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Most teenagers happy with life, study finds

BBC – Katherine Sellgren

“Most 15-year-olds report being happy with their lives, an international study of students’ well-being suggests. The report by the Organisation for Economic Co-operation and Development found an average satisfaction score of 7.3 on a scale from nought to 10. UK teenagers had a below average satisfaction score of seven. But anxiety about exams and bullying remains a problem for many young people. And heavy internet use leaves many feeling lonely and less satisfied.”(more)

6 Free Activities For Kids That Don’t Feel Like Exercise

The Huffington Post – Alyson Schafer

“The weather is getting warmer and we can’t wait to finally enjoy the fresh air and sunshine. But as much as we all yearn for those hot days, let’s face it, not all kids love the outdoors. Perhaps they are not naturally sporty or they prefer their beloved Xbox games, but it can be tough to make some kids get outside and be active. According to reports, Canadian children have become more sedentary in general. The 2016 Participaction Report Card says children should get one accumulated hour of heavy sweat-inducing exercise a day in addition to several hours of light activity. (However, a new study found that kids need just 10 minutes of intense activity a day.) Turns out, only nine per cent of kids get the proper amount of exercise, and only 24 per cent of five- to 17-year-olds meet the Canadian Sedentary Behaviour Guidelines recommendation of no more than two hours of recreational screen time per day, with the average five- to 17-year-old Canadian spending 8.5 hours being sedentary each day.”(more)

Strong early education equals better relationships with parents

UPI – Amy Wallace

“Researchers at Virginia Tech have found children who get high-quality education at an early age have better relationships with their parents as adults. The study by scientists at Virginia Tech Carilion Research Institute followed 96 children participating in the Abecedarian Project, an early education program for at-risk infants and children started in 1971 and funded by the National Institutes of Health.”(more)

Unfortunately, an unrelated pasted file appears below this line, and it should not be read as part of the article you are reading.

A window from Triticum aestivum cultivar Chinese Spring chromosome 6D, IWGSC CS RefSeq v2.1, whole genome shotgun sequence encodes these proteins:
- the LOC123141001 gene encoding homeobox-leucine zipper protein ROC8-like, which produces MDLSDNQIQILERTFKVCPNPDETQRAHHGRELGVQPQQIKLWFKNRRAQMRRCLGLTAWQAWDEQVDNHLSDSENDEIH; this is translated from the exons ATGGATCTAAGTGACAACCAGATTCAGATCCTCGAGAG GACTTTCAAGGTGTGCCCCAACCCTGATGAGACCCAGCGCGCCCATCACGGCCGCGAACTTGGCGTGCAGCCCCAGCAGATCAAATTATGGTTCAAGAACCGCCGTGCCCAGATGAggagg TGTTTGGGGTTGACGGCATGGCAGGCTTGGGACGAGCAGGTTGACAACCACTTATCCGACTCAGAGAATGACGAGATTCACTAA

A little vigorous exercise may help boost kids’ cardiometabolic health

Medical X-Press – Staff Writer

“As little as 10 minutes a day of high-intensity physical activity could help some children reduce their risk of developing heart problems and metabolic diseases such as diabetes, according to an international study led by a researcher at Wake Forest Baptist Medical Center. The investigators found that replacing light-intensity physical activity with brief periods of vigorous exercise may provide significant cardiometabolic benefits in young people with relatively large waist measurements and elevated levels of insulin in their blood.”(more)

Kids tune in to adult body talk

The Star – Kristen Thompson

“But Sabiston, who also holds a Canada Research Chair in physical activity and mental health, says social comparisons, including those around body shape, are happening in very young children. In many cases, it stems from hearing parents talk, and it can set kids up to become self-conscious at a very young age. “We know that any conversation parents have, especially if it’s about the child, their ears tune in immediately,” says Sabiston. “They are listening to every word you say.” And if kids hear adults discussing body shapes and sizes, they start to copy those behaviours and engage in similar conversations with friends.”(more)

More intense parenting for first-born children mean they do better at school – new research

The Telegraph – Henry Bodkin

“First born children perform better at school because they receive more intense attention from their parents, new research reveals. Data from thousands of families over more than a decade found that parents spent the most time developing the thinking skills of their eldest son or daughter, but then became more relaxed with subsequent children. They tended to take part in fewer activities with their young children, such as reading with them, doing crafts and playing musical instruments.”(more)